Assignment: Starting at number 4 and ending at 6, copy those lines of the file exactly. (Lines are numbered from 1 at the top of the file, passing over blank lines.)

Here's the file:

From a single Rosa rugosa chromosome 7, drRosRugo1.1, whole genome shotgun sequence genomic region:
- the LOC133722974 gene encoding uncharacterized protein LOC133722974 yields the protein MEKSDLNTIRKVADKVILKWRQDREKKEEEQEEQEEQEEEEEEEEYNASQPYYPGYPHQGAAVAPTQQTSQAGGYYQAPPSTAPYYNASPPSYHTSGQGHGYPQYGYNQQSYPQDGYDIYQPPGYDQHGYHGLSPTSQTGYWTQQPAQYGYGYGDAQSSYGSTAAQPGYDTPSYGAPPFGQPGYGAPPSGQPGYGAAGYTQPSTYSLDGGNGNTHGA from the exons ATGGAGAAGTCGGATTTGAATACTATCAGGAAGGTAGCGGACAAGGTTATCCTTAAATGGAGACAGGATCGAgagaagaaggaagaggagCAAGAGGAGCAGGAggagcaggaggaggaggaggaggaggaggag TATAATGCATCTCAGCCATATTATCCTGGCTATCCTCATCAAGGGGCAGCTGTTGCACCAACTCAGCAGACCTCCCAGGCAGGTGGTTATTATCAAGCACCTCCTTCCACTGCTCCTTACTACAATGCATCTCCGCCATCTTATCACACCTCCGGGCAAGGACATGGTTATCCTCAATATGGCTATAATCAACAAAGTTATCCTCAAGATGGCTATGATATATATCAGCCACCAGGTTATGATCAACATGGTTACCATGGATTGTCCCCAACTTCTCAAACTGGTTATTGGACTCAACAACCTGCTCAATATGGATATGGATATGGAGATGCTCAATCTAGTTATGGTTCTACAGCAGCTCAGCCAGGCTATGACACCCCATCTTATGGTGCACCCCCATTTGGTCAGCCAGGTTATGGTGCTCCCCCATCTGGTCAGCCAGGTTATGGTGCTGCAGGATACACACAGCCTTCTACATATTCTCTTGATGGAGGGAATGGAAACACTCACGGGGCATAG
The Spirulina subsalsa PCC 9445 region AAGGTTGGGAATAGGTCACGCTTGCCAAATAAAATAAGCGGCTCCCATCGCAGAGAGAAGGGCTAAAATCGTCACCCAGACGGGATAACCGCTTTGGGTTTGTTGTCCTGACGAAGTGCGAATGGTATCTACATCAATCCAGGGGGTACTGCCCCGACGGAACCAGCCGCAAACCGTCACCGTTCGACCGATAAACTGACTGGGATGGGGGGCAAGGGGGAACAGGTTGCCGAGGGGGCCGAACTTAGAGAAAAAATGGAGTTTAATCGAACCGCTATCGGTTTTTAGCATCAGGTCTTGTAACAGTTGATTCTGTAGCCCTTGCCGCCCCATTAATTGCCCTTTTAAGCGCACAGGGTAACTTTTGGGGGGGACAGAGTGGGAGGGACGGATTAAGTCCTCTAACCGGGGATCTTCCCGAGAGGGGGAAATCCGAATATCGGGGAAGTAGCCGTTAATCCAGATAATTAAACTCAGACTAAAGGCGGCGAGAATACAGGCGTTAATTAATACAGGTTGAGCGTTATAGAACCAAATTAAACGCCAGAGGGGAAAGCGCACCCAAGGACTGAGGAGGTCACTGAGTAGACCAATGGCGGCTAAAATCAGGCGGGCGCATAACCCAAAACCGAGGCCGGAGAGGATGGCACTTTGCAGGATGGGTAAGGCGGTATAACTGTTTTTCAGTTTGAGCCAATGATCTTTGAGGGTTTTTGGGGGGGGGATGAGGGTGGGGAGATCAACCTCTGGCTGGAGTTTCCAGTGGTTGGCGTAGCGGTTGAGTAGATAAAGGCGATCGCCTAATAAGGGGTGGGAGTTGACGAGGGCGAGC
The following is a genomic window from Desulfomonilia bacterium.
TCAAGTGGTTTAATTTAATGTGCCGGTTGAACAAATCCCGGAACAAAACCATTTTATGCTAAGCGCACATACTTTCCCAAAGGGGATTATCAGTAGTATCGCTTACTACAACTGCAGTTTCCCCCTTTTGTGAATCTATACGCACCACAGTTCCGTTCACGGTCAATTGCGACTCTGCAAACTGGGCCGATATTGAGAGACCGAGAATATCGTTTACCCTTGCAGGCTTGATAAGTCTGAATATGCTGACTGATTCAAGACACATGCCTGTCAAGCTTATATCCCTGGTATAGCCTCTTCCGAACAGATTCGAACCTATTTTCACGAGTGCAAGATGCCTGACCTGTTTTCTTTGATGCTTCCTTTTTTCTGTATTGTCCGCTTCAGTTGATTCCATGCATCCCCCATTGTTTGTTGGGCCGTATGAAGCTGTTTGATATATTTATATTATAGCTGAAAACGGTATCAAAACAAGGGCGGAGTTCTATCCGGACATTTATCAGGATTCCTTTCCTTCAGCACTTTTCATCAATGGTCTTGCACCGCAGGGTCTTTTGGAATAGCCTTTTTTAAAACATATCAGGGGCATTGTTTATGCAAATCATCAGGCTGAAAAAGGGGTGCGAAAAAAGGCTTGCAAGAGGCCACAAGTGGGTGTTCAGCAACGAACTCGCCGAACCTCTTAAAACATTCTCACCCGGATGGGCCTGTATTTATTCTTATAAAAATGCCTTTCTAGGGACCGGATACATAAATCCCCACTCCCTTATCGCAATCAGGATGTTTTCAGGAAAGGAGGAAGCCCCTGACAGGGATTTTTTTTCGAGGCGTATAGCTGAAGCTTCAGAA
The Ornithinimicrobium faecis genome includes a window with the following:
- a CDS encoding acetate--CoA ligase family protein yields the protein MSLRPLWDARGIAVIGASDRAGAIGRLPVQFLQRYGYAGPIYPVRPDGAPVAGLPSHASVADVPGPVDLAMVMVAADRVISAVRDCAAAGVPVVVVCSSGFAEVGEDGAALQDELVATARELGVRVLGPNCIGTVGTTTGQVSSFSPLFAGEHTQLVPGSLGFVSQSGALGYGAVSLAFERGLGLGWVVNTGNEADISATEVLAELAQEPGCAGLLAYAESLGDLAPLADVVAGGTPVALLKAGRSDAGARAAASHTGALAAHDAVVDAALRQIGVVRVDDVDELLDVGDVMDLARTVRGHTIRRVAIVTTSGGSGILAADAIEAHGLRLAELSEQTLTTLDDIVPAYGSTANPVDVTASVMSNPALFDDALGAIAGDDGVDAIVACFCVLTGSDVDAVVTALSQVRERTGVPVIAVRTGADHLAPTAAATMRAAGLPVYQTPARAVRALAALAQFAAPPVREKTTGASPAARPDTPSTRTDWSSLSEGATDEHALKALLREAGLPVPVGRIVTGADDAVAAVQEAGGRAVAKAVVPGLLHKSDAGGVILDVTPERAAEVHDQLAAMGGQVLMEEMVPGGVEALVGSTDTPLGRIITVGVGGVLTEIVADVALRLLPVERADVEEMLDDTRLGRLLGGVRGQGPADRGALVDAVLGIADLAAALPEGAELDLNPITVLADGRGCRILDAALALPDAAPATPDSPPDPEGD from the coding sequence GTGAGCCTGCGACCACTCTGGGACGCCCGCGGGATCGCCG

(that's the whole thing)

The following is a genomic window from Desulfomonilia bacterium.
TCAAGTGGTTTAATTTAATGTGCCGGTTGAACAAATCCCGGAACAAAACCATTTTATGCTAAGCGCACATACTTTCCCAAAGGGGATTATCAGTAGTATCGCTTACTACAACTGCAGTTTCCCCCTTTTGTGAATCTATACGCACCACAGTTCCGTTCACGGTCAATTGCGACTCTGCAAACTGGGCCGATATTGAGAGACCGAGAATATCGTTTACCCTTGCAGGCTTGATAAGTCTGAATATGCTGACTGATTCAAGACACATGCCTGTCAAGCTTATATCCCTGGTATAGCCTCTTCCGAACAGATTCGAACCTATTTTCACGAGTGCAAGATGCCTGACCTGTTTTCTTTGATGCTTCCTTTTTTCTGTATTGTCCGCTTCAGTTGATTCCATGCATCCCCCATTGTTTGTTGGGCCGTATGAAGCTGTTTGATATATTTATATTATAGCTGAAAACGGTATCAAAACAAGGGCGGAGTTCTATCCGGACATTTATCAGGATTCCTTTCCTTCAGCACTTTTCATCAATGGTCTTGCACCGCAGGGTCTTTTGGAATAGCCTTTTTTAAAACATATCAGGGGCATTGTTTATGCAAATCATCAGGCTGAAAAAGGGGTGCGAAAAAAGGCTTGCAAGAGGCCACAAGTGGGTGTTCAGCAACGAACTCGCCGAACCTCTTAAAACATTCTCACCCGGATGGGCCTGTATTTATTCTTATAAAAATGCCTTTCTAGGGACCGGATACATAAATCCCCACTCCCTTATCGCAATCAGGATGTTTTCAGGAAAGGAGGAAGCCCCTGACAGGGATTTTTTTTCGAGGCGTATAGCTGAAGCTTCAGAA
The Ornithinimicrobium faecis genome includes a window with the following: